The finance minister said in his post that this was his personal view, a reference to the fact that all decisions regarding GST are taken by a GST council comprising representatives of the Union and the state governments. Jaitley, as the country’s finance minister, is the chairman of this council.
If that happens, India will effectively have three GST rates of 0%, 5%, and the standard rate, which will apply to most products and services. “With the GST transformation completed, we are close to completing the first set of rate of rationalisation i.e. phasing out the 28% slab except in luxury and sin goods. A future road map could well be to work towards a single standard rate instead of two standard rates of 12% and 18%. It could be a rate at some mid-point between the two,” Jaitley wrote in his blog.
In the blog titled ‘Eighteen Months of the GST’, Jaitley said that the transition to a single standard rate will take “some reasonable time” and it depend on a robust revenue collection.
India moved to a unifying GST on July 1, 2017. The new tax regime replaced multiple state and local levies. The implementation wasn’t without glitches, and took its toll, especially on small businesses. The government has, over the past 18 months, sought to simplify the process and also rationalised rates. In the first major recategorisation, on September 9, 2017, it reduced the rates on 40 products. As recently as Saturday (December 22), it reduced the rates on 23 products.
The categorisation has come in for some criticism, especially over what experts see as hair-splitting of the sort GST was supposed to obviate: for instance, in the latest round of rate changes, GST on movie tickets up to ~100 has been reduced to 12% while tickets over ~100 will still be charged GST at 18%.
“The country should eventually have a GST which will have only slabs of zero, 5% and standard rate with luxury and sin goods as an exception,” Jaitley said in his blog. The indirect tax regime currently has slabs of zero, 5%, 12%, 18% and 28%. Jaitley told reporters on Saturday, after the meeting of the GST council, that barring cement and automobile parts, the top slab of 28% is left with only sin goods (such as tobacco products) and luxury items (luxury vehicles, molasses, air-conditioners, aerated water, large TVs, and dish washers).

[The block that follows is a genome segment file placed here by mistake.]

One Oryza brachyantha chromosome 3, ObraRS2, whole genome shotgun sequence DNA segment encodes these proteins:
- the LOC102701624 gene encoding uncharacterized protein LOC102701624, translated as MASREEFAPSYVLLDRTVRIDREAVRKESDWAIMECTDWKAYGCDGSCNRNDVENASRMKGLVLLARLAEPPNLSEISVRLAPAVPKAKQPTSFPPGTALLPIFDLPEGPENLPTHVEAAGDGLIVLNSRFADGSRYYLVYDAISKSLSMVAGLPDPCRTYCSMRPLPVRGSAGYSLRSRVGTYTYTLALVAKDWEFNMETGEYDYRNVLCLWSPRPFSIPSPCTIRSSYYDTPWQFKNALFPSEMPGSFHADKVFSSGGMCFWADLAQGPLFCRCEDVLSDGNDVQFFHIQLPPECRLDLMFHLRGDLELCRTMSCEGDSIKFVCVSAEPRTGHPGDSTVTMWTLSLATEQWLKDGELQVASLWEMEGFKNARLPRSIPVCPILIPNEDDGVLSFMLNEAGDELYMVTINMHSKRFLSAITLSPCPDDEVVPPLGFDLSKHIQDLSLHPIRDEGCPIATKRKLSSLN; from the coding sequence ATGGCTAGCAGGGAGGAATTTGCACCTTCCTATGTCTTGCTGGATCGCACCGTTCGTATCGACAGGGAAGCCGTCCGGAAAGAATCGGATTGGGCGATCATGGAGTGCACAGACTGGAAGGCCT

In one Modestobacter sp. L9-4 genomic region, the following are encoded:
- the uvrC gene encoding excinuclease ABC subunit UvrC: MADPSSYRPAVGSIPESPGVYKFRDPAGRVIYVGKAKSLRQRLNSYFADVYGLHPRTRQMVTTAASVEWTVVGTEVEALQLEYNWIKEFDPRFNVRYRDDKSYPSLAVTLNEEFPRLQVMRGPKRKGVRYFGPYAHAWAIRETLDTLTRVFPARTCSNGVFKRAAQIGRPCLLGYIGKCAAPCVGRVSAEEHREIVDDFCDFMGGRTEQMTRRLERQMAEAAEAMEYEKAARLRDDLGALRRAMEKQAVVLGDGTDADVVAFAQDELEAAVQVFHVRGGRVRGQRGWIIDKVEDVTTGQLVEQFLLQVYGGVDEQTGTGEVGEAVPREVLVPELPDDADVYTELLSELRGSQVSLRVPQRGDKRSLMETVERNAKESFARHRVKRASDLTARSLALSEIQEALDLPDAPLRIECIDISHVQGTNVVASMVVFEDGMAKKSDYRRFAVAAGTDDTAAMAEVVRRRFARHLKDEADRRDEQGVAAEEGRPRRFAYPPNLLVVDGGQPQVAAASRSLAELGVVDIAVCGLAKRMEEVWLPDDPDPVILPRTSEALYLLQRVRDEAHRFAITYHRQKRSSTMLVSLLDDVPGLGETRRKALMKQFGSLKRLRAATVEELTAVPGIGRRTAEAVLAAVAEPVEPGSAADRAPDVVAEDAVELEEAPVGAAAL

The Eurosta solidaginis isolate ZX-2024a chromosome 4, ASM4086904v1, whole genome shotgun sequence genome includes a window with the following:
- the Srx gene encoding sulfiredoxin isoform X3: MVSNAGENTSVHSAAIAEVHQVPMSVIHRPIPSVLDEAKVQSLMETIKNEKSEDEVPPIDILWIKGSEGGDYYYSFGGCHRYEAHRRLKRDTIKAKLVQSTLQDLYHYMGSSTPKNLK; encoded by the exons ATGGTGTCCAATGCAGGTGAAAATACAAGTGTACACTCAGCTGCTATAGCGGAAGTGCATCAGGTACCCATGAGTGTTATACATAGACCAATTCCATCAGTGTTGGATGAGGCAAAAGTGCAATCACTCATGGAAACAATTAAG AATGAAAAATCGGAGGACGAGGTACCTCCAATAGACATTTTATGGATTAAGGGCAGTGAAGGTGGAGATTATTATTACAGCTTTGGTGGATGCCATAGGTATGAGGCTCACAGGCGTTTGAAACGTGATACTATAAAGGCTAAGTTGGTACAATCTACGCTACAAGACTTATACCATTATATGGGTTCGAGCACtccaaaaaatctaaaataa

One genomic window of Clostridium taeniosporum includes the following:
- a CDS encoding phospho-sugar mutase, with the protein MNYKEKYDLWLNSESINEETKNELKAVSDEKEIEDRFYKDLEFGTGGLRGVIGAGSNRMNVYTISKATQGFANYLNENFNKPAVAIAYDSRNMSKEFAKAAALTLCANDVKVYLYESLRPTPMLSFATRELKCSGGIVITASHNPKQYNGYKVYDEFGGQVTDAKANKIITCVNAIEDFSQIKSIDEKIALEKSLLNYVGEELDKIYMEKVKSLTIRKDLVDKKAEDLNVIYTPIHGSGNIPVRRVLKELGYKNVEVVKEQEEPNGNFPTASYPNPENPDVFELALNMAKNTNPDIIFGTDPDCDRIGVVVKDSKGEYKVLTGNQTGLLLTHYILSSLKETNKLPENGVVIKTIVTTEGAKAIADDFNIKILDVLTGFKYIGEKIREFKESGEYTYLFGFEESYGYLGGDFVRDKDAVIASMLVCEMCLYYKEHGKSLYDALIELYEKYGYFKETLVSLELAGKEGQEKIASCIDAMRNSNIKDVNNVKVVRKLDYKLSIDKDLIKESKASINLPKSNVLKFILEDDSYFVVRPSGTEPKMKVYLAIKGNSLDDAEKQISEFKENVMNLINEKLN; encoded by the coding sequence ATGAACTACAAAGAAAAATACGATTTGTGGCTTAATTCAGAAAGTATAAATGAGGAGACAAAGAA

Pratik Jain, leader, indirect tax, PwC India, said that a standard rate between 12% and 18% could be considered at around 15% of 16%. “It will simplify the rate structure and also reduce the disputes on classification of products.”
The GST, which was launched from July 1 last year, had been criticised for being complex and cumbersome. The new tax regime faced severe criticism from the Opposition, particularly the Congress party that wanted the country to have one single GST rate, which was summarily rejected by the government. Jaitley said that “the GST has been at the receiving end of a lot of ill-informed and motivated criticism”.
He said, the GST rates could not be lowered at one go because “any abrupt transformation could have been either detrimental to revenue or to trade”.
Taking a swipe at the Congress, Jaitley said that a large number of commodities were taxed heavily in the pre-GST regime and the erstwhile indirect tax regime, which attracted 31% tax and was a “Congress legacy”.
“We transiently put them in the 28% slab. As the revenues kept increasing, we started bringing down the rates,” he said.
“The next two quarters will prove to be a bonanza for consumers and the demand-supply economics will help the government further improve revenue collection. With the improved trend of revenue collection, the announcements for rate reductions are pragmatic,” said Abhishek A Rastogi, partner at Khaitan & Co.
The average monthly GST collected was ~89,700 crore during 2017-18 and ~97,100 crore in the current financial year.